Analysing a basket of more than 150 goods in 133 cities around the world, the report found London was now almost a third cheaper than Paris to visit, and almost a 10th cheaper than Dublin. The UK capital fell six places to 30th in the rankings for the most expensive city in Europe, while Manchester dropped five places to 56. Singapore retained the title as the world’s most expensive city for a fifth year running, while Paris and Zurich topped the list in Europe.

How the diplomatic crisis between the UK and Russia plays out is impossible to predict, but it serves to show how even in an age of careful news-management, unforeseen events can introduce a huge degree of political and economic uncertainty into financial markets. The British Pound opens in North America at USD1.3930, GBP/EUR1.1275 and GBP/CAD1.8060.

Once more, the high of the US equity market on Wednesday coincided almost exactly (in fact within 10 minutes) of the high of the AUD/USD exchange rate. The Aussie Dollar rose steadily through the European morning to reach a best level of 0.7910; the first time it had been back on a 79 cents ‘big figure’ since February 20th. From its level at that moment of 25,110, the Dow Jones Industrial Average then fell almost 430 points over the next 4 hours, dragging AUD/USD down to a low of 0.7870. Overall, however, the Aussie has been pretty resilient. The US stock market is this morning almost exactly where it was immediately prior to Friday’s US labour market numbers (DJIA at 24,800) but AUD/USD is still more than half a cent higher.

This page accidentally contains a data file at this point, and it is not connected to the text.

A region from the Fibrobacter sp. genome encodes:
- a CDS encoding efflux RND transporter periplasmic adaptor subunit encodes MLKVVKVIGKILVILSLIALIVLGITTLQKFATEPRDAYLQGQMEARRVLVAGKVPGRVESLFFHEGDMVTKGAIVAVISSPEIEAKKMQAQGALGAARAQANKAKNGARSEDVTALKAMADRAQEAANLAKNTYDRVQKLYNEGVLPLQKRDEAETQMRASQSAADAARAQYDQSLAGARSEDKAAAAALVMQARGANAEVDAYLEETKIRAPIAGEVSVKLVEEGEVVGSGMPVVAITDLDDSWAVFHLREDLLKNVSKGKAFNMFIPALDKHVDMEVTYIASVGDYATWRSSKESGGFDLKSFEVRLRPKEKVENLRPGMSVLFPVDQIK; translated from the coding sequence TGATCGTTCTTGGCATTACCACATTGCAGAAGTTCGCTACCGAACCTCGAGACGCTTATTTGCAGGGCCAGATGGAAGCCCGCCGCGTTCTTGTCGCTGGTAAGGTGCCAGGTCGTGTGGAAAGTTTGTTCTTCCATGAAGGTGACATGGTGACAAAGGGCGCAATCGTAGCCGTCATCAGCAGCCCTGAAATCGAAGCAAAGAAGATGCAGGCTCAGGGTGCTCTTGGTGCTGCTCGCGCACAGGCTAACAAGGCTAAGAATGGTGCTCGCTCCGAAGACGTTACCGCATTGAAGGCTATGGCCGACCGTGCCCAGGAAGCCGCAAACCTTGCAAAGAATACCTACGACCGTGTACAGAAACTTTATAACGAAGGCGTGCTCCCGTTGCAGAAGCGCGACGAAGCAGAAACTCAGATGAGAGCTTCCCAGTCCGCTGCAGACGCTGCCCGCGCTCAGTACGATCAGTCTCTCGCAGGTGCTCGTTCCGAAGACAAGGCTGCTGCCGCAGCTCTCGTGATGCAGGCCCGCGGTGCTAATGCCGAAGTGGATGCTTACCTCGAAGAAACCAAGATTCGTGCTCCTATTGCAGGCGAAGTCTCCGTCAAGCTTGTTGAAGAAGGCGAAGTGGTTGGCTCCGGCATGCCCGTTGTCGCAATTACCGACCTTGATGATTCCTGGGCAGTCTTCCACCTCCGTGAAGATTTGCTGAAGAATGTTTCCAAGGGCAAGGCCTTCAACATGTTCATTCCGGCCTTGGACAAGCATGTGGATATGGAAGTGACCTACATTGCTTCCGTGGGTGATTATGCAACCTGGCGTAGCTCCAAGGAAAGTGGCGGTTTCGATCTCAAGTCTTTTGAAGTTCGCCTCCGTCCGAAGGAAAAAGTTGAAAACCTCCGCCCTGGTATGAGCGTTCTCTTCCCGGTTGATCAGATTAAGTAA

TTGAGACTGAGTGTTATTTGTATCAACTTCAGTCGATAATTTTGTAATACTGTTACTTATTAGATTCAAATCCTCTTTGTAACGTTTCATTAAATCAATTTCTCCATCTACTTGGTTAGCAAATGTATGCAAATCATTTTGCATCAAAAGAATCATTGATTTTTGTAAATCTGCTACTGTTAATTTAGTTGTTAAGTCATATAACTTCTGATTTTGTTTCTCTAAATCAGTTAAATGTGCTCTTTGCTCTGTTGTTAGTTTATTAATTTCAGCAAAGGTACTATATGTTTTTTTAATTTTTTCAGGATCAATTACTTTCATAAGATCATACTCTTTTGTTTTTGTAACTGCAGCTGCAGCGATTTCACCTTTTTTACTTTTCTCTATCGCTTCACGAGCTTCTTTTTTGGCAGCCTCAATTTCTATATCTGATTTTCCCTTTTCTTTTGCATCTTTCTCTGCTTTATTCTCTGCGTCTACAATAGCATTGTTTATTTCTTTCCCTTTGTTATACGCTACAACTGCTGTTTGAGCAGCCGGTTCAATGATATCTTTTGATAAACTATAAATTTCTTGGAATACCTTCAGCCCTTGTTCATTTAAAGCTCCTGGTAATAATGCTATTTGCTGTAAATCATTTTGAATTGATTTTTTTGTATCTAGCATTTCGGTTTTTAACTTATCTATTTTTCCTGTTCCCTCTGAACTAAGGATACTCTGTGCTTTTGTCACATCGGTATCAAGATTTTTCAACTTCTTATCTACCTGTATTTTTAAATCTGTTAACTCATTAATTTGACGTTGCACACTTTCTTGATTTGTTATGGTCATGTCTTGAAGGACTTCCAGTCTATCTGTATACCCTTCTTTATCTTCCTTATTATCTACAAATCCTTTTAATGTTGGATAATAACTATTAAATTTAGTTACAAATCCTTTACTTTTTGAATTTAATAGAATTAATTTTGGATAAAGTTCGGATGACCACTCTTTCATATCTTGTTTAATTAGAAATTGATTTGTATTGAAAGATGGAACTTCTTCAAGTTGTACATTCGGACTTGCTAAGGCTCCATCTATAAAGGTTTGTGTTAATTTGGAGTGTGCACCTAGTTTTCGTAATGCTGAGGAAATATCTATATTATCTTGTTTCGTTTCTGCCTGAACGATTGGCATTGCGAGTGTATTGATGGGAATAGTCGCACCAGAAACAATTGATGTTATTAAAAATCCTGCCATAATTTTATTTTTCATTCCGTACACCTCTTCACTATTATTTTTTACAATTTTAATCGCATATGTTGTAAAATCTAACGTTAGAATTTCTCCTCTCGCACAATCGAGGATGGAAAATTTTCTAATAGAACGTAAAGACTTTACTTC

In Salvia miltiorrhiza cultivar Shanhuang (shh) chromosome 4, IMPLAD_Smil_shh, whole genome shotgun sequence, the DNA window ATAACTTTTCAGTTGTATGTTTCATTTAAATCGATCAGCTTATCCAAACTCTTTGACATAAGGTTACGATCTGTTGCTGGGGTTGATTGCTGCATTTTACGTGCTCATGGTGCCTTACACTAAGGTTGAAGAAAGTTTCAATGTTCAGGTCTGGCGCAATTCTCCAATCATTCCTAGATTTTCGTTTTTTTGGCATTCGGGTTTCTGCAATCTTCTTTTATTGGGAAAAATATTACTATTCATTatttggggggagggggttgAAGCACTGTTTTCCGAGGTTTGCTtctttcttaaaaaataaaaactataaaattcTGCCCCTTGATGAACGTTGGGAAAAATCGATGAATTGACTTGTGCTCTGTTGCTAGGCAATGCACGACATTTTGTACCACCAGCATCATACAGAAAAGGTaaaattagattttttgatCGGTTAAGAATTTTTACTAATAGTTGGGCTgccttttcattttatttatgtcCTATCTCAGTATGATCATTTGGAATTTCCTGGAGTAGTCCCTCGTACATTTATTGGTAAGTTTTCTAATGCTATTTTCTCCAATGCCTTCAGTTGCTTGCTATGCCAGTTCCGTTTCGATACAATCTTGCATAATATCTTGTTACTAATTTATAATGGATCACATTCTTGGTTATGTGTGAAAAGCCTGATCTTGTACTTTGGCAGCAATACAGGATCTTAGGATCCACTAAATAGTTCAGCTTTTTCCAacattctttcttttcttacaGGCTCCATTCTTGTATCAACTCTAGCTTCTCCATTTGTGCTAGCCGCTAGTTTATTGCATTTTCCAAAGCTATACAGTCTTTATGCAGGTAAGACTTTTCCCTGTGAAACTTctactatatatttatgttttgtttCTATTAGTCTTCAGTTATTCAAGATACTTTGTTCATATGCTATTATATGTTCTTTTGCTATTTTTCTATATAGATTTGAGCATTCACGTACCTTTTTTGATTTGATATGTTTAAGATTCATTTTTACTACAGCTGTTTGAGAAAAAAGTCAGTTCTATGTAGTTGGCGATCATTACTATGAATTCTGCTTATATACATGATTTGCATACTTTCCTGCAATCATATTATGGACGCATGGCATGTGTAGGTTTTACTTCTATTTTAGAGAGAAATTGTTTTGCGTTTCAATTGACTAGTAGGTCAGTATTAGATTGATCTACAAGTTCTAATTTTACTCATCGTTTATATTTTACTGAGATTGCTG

We mentioned last week that NAB scrapped one of the two RBA rate hikes in its forecast profile for 2018. Macquarie Bank is the latest local name to push back its forecast for the RBA’s first rate increase since late 2010, now seeing this in early 2019 rather than its previous forecast for August of this year. “The primary reason for pushing back our RBA call is that the Bank can err on the side of growing the economy faster for longer to erode spare capacity and have confidence that inflation is firmly moving back into the 2-3% target… After two years of below-target inflation, and at least another one to come, there seems little danger of generating a meaningful pick-up in inflation expectations from keeping interest rates low for longer.” Looking at short-term market interest rates, the implied probability that the RBA will deliver a 25 basis point rate increase by the end of this year is roughly 45%, a view that Macquarie describes as “about right.”